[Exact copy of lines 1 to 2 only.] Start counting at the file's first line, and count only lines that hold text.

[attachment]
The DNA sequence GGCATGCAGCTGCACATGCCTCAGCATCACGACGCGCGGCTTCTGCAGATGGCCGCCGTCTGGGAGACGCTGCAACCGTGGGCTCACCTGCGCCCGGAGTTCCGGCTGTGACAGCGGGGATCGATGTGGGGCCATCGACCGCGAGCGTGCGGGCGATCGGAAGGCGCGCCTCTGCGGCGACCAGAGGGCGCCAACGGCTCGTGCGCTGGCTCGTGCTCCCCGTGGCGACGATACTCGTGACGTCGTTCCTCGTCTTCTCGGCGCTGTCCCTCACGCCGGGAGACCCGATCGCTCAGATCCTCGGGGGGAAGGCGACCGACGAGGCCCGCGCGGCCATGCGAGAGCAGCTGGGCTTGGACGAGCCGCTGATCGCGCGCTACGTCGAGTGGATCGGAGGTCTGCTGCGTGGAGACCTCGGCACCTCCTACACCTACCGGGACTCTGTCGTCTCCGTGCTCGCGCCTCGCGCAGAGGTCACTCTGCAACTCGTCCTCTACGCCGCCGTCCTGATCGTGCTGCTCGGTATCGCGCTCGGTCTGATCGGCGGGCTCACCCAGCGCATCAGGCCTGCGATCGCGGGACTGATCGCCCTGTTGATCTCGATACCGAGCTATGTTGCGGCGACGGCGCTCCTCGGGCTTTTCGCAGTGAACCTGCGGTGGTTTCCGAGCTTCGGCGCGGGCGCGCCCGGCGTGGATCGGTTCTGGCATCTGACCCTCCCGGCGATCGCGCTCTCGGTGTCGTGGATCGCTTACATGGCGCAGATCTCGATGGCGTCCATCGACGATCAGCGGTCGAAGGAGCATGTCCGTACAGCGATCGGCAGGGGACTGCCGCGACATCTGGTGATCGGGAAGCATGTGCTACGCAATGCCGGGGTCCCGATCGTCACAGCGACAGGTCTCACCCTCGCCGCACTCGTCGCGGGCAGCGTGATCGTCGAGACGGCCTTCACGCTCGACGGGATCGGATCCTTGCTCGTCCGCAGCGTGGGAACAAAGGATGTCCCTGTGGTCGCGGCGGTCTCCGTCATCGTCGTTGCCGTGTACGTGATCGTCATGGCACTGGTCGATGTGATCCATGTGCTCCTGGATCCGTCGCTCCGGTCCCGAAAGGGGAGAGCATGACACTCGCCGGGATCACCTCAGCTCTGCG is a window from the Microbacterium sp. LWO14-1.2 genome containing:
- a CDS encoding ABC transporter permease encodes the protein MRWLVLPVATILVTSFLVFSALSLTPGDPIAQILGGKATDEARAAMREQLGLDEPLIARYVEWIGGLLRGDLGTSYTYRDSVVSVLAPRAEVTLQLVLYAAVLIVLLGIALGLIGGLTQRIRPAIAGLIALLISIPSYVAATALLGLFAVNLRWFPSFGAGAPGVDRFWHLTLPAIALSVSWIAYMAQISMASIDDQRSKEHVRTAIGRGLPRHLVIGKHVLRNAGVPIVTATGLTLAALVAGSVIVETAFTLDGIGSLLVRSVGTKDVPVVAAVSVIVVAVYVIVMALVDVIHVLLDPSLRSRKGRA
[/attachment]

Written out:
The DNA sequence GGCATGCAGCTGCACATGCCTCAGCATCACGACGCGCGGCTTCTGCAGATGGCCGCCGTCTGGGAGACGCTGCAACCGTGGGCTCACCTGCGCCCGGAGTTCCGGCTGTGACAGCGGGGATCGATGTGGGGCCATCGACCGCGAGCGTGCGGGCGATCGGAAGGCGCGCCTCTGCGGCGACCAGAGGGCGCCAACGGCTCGTGCGCTGGCTCGTGCTCCCCGTGGCGACGATACTCGTGACGTCGTTCCTCGTCTTCTCGGCGCTGTCCCTCACGCCGGGAGACCCGATCGCTCAGATCCTCGGGGGGAAGGCGACCGACGAGGCCCGCGCGGCCATGCGAGAGCAGCTGGGCTTGGACGAGCCGCTGATCGCGCGCTACGTCGAGTGGATCGGAGGTCTGCTGCGTGGAGACCTCGGCACCTCCTACACCTACCGGGACTCTGTCGTCTCCGTGCTCGCGCCTCGCGCAGAGGTCACTCTGCAACTCGTCCTCTACGCCGCCGTCCTGATCGTGCTGCTCGGTATCGCGCTCGGTCTGATCGGCGGGCTCACCCAGCGCATCAGGCCTGCGATCGCGGGACTGATCGCCCTGTTGATCTCGATACCGAGCTATGTTGCGGCGACGGCGCTCCTCGGGCTTTTCGCAGTGAACCTGCGGTGGTTTCCGAGCTTCGGCGCGGGCGCGCCCGGCGTGGATCGGTTCTGGCATCTGACCCTCCCGGCGATCGCGCTCTCGGTGTCGTGGATCGCTTACATGGCGCAGATCTCGATGGCGTCCATCGACGATCAGCGGTCGAAGGAGCATGTCCGTACAGCGATCGGCAGGGGACTGCCGCGACATCTGGTGATCGGGAAGCATGTGCTACGCAATGCCGGGGTCCCGATCGTCACAGCGACAGGTCTCACCCTCGCCGCACTCGTCGCGGGCAGCGTGATCGTCGAGACGGCCTTCACGCTCGACGGGATCGGATCCTTGCTCGTCCGCAGCGTGGGAACAAAGGATGTCCCTGTGGTCGCGGCGGTCTCCGTCATCGTCGTTGCCGTGTACGTGATCGTCATGGCACTGGTCGATGTGATCCATGTGCTCCTGGATCCGTCGCTCCGGTCCCGAAAGGGGAGAGCATGACACTCGCCGGGATCACCTCAGCTCTGCG is a window from the Microbacterium sp. LWO14-1.2 genome containing:
- a CDS encoding ABC transporter permease encodes the protein MRWLVLPVATILVTSFLVFSALSLTPGDPIAQILGGKATDEARAAMREQLGLDEPLIARYVEWIGGLLRGDLGTSYTYRDSVVSVLAPRAEVTLQLVLYAAVLIVLLGIALGLIGGLTQRIRPAIAGLIALLISIPSYVAATALLGLFAVNLRWFPSFGAGAPGVDRFWHLTLPAIALSVSWIAYMAQISMASIDDQRSKEHVRTAIGRGLPRHLVIGKHVLRNAGVPIVTATGLTLAALVAGSVIVETAFTLDGIGSLLVRSVGTKDVPVVAAVSVIVVAVYVIVMALVDVIHVLLDPSLRSRKGRA